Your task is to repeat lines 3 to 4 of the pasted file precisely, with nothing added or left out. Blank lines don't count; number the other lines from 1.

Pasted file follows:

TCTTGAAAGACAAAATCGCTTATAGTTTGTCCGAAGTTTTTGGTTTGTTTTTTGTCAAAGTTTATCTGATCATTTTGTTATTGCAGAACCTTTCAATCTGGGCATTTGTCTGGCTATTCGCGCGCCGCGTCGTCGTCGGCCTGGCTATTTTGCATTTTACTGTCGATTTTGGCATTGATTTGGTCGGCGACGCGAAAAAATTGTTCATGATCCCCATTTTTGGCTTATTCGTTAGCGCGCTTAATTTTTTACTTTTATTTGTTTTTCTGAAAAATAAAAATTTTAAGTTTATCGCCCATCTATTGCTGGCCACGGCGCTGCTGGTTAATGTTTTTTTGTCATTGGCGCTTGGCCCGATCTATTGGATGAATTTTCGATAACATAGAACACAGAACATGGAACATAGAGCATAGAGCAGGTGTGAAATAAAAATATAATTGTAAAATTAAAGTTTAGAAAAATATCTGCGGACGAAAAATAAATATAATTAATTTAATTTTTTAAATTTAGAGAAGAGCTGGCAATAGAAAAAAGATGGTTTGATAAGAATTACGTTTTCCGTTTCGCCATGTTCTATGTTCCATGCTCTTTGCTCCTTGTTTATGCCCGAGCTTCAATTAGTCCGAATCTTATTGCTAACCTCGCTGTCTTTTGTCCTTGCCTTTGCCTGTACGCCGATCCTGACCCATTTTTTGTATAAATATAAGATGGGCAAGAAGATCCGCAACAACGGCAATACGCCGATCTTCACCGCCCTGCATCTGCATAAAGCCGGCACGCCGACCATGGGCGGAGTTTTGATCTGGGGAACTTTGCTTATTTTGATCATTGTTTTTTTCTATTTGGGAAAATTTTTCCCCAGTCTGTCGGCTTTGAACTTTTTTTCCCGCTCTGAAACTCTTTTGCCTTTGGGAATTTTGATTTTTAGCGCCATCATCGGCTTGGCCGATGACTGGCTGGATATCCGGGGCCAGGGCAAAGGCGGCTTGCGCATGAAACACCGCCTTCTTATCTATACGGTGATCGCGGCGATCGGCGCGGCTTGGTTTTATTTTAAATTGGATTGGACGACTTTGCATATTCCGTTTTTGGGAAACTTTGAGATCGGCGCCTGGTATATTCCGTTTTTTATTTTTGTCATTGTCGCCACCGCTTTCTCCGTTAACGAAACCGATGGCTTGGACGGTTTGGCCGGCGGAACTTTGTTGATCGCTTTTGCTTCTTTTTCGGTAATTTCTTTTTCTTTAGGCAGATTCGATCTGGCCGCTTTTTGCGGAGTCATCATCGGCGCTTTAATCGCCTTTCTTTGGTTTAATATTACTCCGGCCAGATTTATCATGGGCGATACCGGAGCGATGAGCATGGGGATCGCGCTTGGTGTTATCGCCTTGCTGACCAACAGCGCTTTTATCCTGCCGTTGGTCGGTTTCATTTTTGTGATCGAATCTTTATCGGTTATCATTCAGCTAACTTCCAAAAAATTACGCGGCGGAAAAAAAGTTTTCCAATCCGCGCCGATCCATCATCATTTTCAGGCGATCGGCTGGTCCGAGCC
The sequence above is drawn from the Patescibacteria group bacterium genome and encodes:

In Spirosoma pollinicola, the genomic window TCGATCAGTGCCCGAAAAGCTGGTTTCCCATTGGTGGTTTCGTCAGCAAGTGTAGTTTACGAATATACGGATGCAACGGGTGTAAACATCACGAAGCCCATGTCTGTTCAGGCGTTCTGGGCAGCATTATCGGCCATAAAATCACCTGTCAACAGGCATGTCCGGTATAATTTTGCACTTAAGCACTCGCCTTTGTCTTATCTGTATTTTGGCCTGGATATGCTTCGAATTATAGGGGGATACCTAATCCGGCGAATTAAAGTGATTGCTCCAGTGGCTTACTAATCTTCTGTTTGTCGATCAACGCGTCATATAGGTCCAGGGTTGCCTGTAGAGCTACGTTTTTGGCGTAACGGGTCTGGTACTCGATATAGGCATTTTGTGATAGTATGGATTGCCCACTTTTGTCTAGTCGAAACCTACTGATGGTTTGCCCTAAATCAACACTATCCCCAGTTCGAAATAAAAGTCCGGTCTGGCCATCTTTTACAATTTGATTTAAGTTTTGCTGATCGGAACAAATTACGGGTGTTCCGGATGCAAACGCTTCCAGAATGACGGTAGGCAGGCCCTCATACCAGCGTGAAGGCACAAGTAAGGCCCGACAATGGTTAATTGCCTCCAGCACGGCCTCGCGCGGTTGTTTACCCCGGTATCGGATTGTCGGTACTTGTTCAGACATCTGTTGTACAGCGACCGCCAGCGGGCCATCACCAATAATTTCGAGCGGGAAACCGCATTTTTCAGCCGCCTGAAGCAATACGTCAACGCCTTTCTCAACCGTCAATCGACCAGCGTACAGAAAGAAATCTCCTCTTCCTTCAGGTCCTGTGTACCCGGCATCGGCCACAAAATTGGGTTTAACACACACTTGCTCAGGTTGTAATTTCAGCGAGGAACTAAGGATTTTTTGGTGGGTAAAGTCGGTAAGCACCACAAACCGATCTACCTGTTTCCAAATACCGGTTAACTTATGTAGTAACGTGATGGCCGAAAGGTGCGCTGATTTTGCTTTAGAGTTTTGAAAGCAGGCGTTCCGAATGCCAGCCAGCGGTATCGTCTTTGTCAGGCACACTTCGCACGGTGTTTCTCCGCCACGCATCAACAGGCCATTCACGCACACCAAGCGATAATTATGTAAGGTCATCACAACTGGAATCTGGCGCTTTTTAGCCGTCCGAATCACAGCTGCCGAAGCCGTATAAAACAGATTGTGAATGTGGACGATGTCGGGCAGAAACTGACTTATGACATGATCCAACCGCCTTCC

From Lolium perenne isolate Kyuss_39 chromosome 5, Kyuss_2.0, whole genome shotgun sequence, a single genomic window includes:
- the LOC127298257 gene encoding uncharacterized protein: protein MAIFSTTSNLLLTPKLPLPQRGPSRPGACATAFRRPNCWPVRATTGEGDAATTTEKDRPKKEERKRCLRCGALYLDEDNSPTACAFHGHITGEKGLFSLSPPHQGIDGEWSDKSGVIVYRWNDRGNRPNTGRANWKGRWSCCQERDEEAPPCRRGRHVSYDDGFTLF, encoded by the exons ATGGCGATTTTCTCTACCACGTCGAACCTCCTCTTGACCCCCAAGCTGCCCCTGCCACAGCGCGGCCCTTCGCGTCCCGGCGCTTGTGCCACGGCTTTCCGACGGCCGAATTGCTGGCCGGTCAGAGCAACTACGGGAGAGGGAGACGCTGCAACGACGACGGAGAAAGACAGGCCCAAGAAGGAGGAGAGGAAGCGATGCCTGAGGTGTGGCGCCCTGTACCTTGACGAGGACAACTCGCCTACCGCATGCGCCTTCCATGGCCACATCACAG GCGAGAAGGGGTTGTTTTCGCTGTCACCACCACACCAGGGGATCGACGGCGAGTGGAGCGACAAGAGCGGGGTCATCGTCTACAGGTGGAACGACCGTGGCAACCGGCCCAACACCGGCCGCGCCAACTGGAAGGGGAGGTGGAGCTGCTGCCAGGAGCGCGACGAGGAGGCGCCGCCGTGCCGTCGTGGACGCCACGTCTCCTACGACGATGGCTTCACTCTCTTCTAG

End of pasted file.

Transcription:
In Spirosoma pollinicola, the genomic window TCGATCAGTGCCCGAAAAGCTGGTTTCCCATTGGTGGTTTCGTCAGCAAGTGTAGTTTACGAATATACGGATGCAACGGGTGTAAACATCACGAAGCCCATGTCTGTTCAGGCGTTCTGGGCAGCATTATCGGCCATAAAATCACCTGTCAACAGGCATGTCCGGTATAATTTTGCACTTAAGCACTCGCCTTTGTCTTATCTGTATTTTGGCCTGGATATGCTTCGAATTATAGGGGGATACCTAATCCGGCGAATTAAAGTGATTGCTCCAGTGGCTTACTAATCTTCTGTTTGTCGATCAACGCGTCATATAGGTCCAGGGTTGCCTGTAGAGCTACGTTTTTGGCGTAACGGGTCTGGTACTCGATATAGGCATTTTGTGATAGTATGGATTGCCCACTTTTGTCTAGTCGAAACCTACTGATGGTTTGCCCTAAATCAACACTATCCCCAGTTCGAAATAAAAGTCCGGTCTGGCCATCTTTTACAATTTGATTTAAGTTTTGCTGATCGGAACAAATTACGGGTGTTCCGGATGCAAACGCTTCCAGAATGACGGTAGGCAGGCCCTCATACCAGCGTGAAGGCACAAGTAAGGCCCGACAATGGTTAATTGCCTCCAGCACGGCCTCGCGCGGTTGTTTACCCCGGTATCGGATTGTCGGTACTTGTTCAGACATCTGTTGTACAGCGACCGCCAGCGGGCCATCACCAATAATTTCGAGCGGGAAACCGCATTTTTCAGCCGCCTGAAGCAATACGTCAACGCCTTTCTCAACCGTCAATCGACCAGCGTACAGAAAGAAATCTCCTCTTCCTTCAGGTCCTGTGTACCCGGCATCGGCCACAAAATTGGGTTTAACACACACTTGCTCAGGTTGTAATTTCAGCGAGGAACTAAGGATTTTTTGGTGGGTAAAGTCGGTAAGCACCACAAACCGATCTACCTGTTTCCAAATACCGGTTAACTTATGTAGTAACGTGATGGCCGAAAGGTGCGCTGATTTTGCTTTAGAGTTTTGAAAGCAGGCGTTCCGAATGCCAGCCAGCGGTATCGTCTTTGTCAGGCACACTTCGCACGGTGTTTCTCCGCCACGCATCAACAGGCCATTCACGCACACCAAGCGATAATTATGTAAGGTCATCACAACTGGAATCTGGCGCTTTTTAGCCGTCCGAATCACAGCTGCCGAAGCCGTATAAAACAGATTGTGAATGTGGACGATGTCGGGCAGAAACTGACTTATGACATGATCCAACCGCCTTCC

From Lolium perenne isolate Kyuss_39 chromosome 5, Kyuss_2.0, whole genome shotgun sequence, a single genomic window includes: